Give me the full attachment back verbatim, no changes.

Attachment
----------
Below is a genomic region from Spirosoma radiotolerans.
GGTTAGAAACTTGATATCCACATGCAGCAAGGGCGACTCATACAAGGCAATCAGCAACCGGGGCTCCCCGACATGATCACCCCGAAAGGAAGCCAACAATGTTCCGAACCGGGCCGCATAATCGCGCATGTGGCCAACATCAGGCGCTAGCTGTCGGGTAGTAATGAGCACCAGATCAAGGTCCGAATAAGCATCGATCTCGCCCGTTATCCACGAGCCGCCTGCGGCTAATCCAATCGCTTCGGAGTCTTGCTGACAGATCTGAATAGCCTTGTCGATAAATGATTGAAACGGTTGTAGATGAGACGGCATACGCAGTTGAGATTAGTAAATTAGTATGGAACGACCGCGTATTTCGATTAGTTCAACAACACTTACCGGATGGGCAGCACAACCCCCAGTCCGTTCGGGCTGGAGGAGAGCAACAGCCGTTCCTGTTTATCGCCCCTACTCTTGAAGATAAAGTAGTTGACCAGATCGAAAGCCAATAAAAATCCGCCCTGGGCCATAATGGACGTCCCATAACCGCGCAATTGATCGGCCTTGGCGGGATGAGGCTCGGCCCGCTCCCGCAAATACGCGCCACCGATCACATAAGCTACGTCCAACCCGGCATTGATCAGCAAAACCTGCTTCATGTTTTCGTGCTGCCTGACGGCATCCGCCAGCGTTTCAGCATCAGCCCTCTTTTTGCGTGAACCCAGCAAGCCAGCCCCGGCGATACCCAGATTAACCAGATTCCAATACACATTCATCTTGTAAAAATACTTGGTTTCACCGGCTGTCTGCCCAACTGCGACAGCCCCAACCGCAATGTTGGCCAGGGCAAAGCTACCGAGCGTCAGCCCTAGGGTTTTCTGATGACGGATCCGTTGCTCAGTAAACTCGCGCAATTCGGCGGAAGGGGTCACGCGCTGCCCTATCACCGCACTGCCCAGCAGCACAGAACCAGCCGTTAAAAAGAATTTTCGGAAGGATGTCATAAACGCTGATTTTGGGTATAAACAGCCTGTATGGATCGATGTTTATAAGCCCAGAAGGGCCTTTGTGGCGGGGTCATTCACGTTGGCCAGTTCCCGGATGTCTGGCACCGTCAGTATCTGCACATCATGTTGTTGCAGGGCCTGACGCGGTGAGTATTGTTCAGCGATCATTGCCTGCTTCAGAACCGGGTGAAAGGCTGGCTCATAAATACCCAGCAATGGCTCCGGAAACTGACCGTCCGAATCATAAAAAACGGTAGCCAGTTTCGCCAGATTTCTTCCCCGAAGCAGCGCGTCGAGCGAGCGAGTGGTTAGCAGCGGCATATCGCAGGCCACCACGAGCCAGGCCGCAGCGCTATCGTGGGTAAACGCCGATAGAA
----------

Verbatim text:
Below is a genomic region from Spirosoma radiotolerans.
GGTTAGAAACTTGATATCCACATGCAGCAAGGGCGACTCATACAAGGCAATCAGCAACCGGGGCTCCCCGACATGATCACCCCGAAAGGAAGCCAACAATGTTCCGAACCGGGCCGCATAATCGCGCATGTGGCCAACATCAGGCGCTAGCTGTCGGGTAGTAATGAGCACCAGATCAAGGTCCGAATAAGCATCGATCTCGCCCGTTATCCACGAGCCGCCTGCGGCTAATCCAATCGCTTCGGAGTCTTGCTGACAGATCTGAATAGCCTTGTCGATAAATGATTGAAACGGTTGTAGATGAGACGGCATACGCAGTTGAGATTAGTAAATTAGTATGGAACGACCGCGTATTTCGATTAGTTCAACAACACTTACCGGATGGGCAGCACAACCCCCAGTCCGTTCGGGCTGGAGGAGAGCAACAGCCGTTCCTGTTTATCGCCCCTACTCTTGAAGATAAAGTAGTTGACCAGATCGAAAGCCAATAAAAATCCGCCCTGGGCCATAATGGACGTCCCATAACCGCGCAATTGATCGGCCTTGGCGGGATGAGGCTCGGCCCGCTCCCGCAAATACGCGCCACCGATCACATAAGCTACGTCCAACCCGGCATTGATCAGCAAAACCTGCTTCATGTTTTCGTGCTGCCTGACGGCATCCGCCAGCGTTTCAGCATCAGCCCTCTTTTTGCGTGAACCCAGCAAGCCAGCCCCGGCGATACCCAGATTAACCAGATTCCAATACACATTCATCTTGTAAAAATACTTGGTTTCACCGGCTGTCTGCCCAACTGCGACAGCCCCAACCGCAATGTTGGCCAGGGCAAAGCTACCGAGCGTCAGCCCTAGGGTTTTCTGATGACGGATCCGTTGCTCAGTAAACTCGCGCAATTCGGCGGAAGGGGTCACGCGCTGCCCTATCACCGCACTGCCCAGCAGCACAGAACCAGCCGTTAAAAAGAATTTTCGGAAGGATGTCATAAACGCTGATTTTGGGTATAAACAGCCTGTATGGATCGATGTTTATAAGCCCAGAAGGGCCTTTGTGGCGGGGTCATTCACGTTGGCCAGTTCCCGGATGTCTGGCACCGTCAGTATCTGCACATCATGTTGTTGCAGGGCCTGACGCGGTGAGTATTGTTCAGCGATCATTGCCTGCTTCAGAACCGGGTGAAAGGCTGGCTCATAAATACCCAGCAATGGCTCCGGAAACTGACCGTCCGAATCATAAAAAACGGTAGCCAGTTTCGCCAGATTTCTTCCCCGAAGCAGCGCGTCGAGCGAGCGAGTGGTTAGCAGCGGCATATCGCAGGCCACCACGAGCCAGGCCGCAGCGCTATCGTGGGTAAACGCCGATAGAA